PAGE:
A World Bank report on Thursday stated that cities in South Asian countries, including India, are a "messy affair".

Among the very poorest in India, Nepal, Bangladesh and Pakistan, the mortality rate for children under the age of 5 is higher in urban areas as compared to rural localities, according to the report that has been titled as 'Leveraging urbanisation in South Asia'.

The report also states that South Asia's cities have remarkable levels of polluted air.

"In Delhi, recorded air pollution is almost three times higher than in Beijing, giving it the dubious distinction of being the world's most polluted city," the World Bank report says, according to Business Standard.

Despite accounting for 14% of the world's urban population, South Asia contributed to just 8% of the global gross domestic product (GDP) in 2011. South Asian countries also include Afghanistan, Bhutan, the Maldives and Sri Lanka.

In contrast, East Asian countries -- China, Hong Kong, Japan, Mongolia, North & South Korea and Taiwan -- accounted for 29% of the global GDP.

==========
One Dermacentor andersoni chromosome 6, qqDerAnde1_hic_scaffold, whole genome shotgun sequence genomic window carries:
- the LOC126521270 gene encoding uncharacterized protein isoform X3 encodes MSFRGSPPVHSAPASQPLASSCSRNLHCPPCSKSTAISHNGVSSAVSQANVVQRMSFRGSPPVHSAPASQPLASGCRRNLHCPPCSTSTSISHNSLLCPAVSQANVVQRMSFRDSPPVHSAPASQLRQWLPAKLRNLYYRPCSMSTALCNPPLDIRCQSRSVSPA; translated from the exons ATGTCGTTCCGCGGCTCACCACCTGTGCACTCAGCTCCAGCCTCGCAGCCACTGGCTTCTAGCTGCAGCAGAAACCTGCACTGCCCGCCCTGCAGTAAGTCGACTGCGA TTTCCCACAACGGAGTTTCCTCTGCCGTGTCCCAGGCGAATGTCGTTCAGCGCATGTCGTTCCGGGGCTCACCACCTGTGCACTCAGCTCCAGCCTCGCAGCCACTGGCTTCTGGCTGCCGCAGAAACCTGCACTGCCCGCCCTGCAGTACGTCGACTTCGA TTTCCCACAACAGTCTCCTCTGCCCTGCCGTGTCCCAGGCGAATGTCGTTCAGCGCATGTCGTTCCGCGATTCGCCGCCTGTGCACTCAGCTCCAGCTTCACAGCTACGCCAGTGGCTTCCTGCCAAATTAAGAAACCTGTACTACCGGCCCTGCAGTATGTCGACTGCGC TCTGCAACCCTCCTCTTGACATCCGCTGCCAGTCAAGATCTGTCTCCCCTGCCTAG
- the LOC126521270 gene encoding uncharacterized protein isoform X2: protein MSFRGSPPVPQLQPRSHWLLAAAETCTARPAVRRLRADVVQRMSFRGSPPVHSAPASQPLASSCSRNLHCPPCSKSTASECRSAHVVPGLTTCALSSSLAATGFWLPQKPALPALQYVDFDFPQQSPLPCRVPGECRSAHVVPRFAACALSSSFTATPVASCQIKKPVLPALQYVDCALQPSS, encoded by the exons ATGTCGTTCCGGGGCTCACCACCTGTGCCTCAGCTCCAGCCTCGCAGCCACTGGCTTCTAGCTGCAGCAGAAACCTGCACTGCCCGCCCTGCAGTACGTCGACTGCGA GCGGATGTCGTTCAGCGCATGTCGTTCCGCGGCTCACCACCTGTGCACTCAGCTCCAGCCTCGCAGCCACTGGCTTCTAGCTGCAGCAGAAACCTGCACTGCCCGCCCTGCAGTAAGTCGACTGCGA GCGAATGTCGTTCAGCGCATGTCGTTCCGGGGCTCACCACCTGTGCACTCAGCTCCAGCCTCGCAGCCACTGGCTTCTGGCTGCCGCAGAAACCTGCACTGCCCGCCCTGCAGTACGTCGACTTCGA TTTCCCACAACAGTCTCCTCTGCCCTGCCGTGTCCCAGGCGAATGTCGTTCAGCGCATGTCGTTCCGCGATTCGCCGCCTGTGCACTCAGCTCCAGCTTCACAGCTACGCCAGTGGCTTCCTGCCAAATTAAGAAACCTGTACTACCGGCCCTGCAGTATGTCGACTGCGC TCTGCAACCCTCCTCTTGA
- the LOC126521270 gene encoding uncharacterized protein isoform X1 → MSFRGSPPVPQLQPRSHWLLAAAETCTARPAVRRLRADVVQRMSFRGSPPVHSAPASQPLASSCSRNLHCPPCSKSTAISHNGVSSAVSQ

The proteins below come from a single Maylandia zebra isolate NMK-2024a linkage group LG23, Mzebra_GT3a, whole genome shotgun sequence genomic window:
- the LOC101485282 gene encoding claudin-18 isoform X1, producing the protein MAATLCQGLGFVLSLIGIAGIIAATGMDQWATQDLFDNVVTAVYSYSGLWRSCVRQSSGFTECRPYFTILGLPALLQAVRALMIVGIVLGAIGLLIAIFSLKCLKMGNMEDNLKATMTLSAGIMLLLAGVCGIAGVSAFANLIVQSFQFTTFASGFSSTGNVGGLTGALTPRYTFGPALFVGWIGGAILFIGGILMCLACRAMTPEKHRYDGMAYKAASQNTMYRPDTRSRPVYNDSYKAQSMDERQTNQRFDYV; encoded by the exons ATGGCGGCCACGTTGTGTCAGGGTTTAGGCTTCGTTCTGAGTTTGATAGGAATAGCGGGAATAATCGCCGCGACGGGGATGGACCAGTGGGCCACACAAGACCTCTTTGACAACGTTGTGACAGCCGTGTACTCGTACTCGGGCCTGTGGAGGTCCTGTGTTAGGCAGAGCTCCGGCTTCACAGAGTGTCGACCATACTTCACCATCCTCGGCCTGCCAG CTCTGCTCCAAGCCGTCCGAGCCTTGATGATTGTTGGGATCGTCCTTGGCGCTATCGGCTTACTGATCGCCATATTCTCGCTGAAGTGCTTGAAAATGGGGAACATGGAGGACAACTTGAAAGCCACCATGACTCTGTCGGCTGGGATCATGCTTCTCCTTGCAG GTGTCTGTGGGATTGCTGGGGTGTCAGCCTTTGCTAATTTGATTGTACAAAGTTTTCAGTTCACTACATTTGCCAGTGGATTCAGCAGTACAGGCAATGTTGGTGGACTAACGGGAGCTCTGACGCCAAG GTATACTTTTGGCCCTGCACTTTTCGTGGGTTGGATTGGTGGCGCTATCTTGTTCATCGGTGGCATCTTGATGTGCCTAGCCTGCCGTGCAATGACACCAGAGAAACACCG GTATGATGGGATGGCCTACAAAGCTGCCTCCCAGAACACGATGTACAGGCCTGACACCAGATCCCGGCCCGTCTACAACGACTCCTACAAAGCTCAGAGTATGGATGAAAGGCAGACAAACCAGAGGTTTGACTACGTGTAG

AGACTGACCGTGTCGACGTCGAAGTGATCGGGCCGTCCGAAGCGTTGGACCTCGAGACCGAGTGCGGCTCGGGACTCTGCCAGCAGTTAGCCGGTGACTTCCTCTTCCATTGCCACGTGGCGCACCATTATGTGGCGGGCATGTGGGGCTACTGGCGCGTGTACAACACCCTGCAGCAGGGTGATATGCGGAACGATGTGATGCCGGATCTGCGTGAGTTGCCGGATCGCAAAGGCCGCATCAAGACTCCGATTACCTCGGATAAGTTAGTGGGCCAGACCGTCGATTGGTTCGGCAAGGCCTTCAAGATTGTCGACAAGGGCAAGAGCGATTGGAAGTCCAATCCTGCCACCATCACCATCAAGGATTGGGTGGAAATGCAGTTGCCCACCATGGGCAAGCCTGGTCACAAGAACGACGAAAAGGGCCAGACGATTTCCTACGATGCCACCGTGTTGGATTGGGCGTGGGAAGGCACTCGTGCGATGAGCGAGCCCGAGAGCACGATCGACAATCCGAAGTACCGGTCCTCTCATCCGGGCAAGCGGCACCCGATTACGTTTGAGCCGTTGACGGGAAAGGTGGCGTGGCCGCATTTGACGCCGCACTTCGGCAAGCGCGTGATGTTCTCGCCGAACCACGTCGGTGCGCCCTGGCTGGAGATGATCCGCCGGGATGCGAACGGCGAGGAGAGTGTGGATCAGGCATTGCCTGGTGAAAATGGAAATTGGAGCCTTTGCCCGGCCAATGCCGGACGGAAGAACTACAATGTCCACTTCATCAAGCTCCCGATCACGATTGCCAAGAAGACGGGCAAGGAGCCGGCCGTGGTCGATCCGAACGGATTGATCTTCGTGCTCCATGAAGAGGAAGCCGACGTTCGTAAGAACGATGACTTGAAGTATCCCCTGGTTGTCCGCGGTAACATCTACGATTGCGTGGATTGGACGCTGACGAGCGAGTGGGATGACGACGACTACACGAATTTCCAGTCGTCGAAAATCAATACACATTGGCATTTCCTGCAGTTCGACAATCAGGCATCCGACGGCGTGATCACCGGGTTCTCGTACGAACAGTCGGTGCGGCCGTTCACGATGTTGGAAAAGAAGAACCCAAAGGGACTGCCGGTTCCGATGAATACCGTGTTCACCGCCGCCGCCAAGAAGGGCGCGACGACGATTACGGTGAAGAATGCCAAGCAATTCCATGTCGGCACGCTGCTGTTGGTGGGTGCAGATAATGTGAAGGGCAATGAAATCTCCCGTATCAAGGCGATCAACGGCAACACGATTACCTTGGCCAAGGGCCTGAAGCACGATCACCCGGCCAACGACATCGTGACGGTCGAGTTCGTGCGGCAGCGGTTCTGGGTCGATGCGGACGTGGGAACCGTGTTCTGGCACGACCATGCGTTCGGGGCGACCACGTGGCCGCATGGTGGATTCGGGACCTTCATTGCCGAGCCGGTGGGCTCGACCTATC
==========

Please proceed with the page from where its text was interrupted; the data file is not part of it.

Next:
The report said that messy urbanisation in India is "reflected" in urban slums, where about 65.5 million people live (as per the 2011 Census). Apart from this, 13.7% of the people living in urban India were below the poverty line.

"Mismanaged cities are also reflected in the increasing sprawl that afflicts many Indian cities," the report said.

"Hidden urbanisation is seen in the large share of India's population that lives in settlements that possess urban characteristics but do not satisfy the criteria required to be officially classified as urban," it observed.